On the other hand, I feel reluctance because I know that it’s easy to participate in commemorative days like TDOR in unhelpful and voyeuristic ways. If some of the only trans-related content we are sharing widely as a national church is about trans death, trans pain, trans trauma, and trans tragedy, then often that becomes the trans story. It becomes what our church thinks about when they think about me, or Shanea, about Lewis, about Jess, and about trans people more broadly. Yes, we certainly need space to corporately lament, to mourn, and to feel the gravity of the structural forces that lead to senseless violence against the trans community. I guess my hope for our denomination is that when we as trans people share a day like this and share our reflections, we aren’t then put into a position where we have to perform our pain and grief year after year for there to be a shared ethos, that inclusion and celebration of gender diversity is just as important as the acknowledgement of our oppression. That’s where I’m coming from, but nevertheless, grateful for the opportunity to share this with the church.

Jess Cook (they, them, theirs), Programs and Communications Manager at More Light Presbyterians

One of the challenges of planning a TDOR service for the larger non-trans group is wanting to be able to just invite folks to embody worship in a new way, try things in a new order. It’s kind of like what we do with gender with our bodies, try things in a new way. See this as an invitation to more. I wish that folks would do that in worship rather than shutting something down or saying, ‘that’s just silly.’ Try it. See what happens. I feel like in the struggle of that, I don’t want to keep going back to the way we’ve done things just because it’s ‘decent and in order.’ The whole idea of that is, everybody knows that they have a space where they’re a part of the whole. That’s what we mean. We talked about decent and in order, it’s like, we just need to know who’s doing this part? Who has this role? It’s not about every single step being perfect. We just want to know who’s gonna be in charge of the bread and the wine. … Just relax. Try a new thing. Spirit’s got us.

The Rev. Louis Mitchell (he, him, his), Co-founder of Transfaith, Operations Director of the Ingersoll Gender Center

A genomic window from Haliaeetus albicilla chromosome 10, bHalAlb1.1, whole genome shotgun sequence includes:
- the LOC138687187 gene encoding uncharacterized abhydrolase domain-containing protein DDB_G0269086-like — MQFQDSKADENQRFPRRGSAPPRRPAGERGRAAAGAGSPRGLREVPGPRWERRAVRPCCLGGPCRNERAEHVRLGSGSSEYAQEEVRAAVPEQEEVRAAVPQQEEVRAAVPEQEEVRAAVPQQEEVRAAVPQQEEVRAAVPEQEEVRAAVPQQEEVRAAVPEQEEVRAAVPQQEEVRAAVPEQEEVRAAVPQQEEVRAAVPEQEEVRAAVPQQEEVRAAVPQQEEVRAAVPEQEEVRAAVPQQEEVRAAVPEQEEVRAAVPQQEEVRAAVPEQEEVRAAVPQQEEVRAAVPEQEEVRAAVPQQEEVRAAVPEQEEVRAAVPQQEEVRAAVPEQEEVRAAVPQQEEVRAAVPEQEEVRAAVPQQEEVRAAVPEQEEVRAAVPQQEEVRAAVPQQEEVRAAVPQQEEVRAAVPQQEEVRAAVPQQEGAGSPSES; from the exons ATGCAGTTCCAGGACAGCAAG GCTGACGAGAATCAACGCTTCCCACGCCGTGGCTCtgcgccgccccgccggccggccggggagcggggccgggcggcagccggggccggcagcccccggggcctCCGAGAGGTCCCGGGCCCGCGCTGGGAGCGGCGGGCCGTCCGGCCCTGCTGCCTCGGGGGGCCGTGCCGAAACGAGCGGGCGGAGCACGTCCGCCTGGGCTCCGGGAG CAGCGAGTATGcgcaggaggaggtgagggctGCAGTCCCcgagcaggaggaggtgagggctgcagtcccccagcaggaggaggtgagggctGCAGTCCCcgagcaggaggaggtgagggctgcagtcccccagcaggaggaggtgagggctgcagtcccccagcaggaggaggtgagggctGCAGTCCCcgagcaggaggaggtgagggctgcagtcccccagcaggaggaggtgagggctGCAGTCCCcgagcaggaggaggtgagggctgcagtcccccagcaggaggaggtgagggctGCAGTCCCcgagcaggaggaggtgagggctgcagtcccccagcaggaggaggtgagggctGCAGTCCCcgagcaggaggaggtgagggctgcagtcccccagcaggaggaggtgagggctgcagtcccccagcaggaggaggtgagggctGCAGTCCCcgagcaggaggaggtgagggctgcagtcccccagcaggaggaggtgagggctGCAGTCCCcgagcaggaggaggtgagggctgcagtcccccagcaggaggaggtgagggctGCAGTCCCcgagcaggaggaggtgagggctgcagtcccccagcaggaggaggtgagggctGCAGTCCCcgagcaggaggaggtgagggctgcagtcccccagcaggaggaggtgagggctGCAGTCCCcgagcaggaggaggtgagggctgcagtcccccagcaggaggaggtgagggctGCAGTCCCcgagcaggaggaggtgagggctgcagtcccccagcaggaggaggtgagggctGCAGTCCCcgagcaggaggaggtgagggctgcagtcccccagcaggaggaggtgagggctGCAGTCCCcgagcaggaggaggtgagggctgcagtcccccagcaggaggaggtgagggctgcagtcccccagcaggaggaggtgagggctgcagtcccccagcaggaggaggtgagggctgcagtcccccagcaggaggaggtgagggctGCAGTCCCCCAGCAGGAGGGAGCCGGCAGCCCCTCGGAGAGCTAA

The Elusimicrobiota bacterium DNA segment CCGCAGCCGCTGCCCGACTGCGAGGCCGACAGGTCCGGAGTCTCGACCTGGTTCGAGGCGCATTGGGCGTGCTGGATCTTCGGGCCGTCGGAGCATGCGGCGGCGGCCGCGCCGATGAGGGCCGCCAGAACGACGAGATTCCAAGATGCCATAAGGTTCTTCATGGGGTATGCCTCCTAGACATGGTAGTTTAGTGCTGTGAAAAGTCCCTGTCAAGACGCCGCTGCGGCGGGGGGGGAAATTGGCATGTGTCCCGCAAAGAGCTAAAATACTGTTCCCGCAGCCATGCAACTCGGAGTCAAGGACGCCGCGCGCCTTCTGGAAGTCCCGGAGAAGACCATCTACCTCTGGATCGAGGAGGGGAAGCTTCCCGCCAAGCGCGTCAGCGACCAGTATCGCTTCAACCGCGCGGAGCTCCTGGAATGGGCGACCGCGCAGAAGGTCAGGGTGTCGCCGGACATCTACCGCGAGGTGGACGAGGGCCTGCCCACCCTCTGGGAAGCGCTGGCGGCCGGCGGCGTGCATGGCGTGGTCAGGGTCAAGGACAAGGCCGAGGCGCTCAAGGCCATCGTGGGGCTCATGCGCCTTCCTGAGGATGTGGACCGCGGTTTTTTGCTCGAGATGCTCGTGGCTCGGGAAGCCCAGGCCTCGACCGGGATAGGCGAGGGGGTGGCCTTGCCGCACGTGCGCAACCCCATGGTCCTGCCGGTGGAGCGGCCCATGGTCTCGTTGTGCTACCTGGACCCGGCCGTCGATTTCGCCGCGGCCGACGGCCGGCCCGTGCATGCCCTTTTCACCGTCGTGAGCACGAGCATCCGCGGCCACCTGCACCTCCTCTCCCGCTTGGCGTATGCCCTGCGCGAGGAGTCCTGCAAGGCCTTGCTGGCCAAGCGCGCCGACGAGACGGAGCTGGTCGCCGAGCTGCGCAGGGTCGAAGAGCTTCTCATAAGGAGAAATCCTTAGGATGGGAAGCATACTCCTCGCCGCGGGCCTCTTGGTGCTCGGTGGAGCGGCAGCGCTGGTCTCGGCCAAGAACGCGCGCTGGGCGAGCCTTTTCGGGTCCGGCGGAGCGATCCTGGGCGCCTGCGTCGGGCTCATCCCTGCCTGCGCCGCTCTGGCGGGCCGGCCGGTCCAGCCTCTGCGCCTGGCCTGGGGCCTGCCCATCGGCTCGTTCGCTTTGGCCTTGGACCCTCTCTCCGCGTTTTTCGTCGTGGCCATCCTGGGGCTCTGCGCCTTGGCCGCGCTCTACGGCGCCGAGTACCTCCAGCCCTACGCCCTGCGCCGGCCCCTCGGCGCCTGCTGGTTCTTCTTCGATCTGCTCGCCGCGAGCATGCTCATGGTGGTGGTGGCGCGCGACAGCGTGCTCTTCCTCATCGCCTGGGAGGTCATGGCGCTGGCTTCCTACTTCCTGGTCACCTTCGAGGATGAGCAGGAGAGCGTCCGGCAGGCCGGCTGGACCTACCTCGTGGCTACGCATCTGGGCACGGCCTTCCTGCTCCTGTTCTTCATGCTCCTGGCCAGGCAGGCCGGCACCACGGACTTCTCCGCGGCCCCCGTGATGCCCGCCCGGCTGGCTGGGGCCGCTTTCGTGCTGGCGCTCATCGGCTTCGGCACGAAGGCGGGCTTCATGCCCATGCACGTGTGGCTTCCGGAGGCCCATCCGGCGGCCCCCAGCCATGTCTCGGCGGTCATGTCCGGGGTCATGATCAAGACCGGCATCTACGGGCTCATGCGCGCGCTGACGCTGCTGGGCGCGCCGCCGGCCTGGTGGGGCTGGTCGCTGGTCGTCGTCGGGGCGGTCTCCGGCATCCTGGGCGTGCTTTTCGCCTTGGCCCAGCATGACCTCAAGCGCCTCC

It’s hard to balance and toggle sharing something heavy and full of grief with an audience that is mostly observing, but not necessarily feeling, and it makes it hard to have the words that we use be filled with passion, but not seen as performance. It’s incredibly vulnerable and sometimes angering to spend time unburdening one’s soul with witnesses. This year, as in most years, at least one name on the list is someone that I have loved, someone that I’ve broken bread with, someone that I’ve prayed for, someone that I’ve prayed with, someone that I’ve held in my heart, or held in my arms. These are not just random names of people who had bad things happen. These are my kindred and my loved ones. And my heart is heavy and angry. Angry, not necessarily because they died —people die. But angry, because over and over again, people choose to murder the evidence of their trans attraction rather than to deal with it. The murderers are cowards, and they’re very rarely caught, so I have no reason to believe that they will not kill again.

All of that said, I want to invite and encourage you to do something between this year and next year: I want you to leave your church, your campus, your office, wherever you’re located, and go find my community. Stop leaning on the one trans person you know, to be your connection to an entire broad, deep, diverse, amazing community. Get thee out and build some relationships, so that next year maybe you can feel this with me, a little differently. May God bless us all, and may the memories of these departed be a blessing to all that they have loved and all who loved them.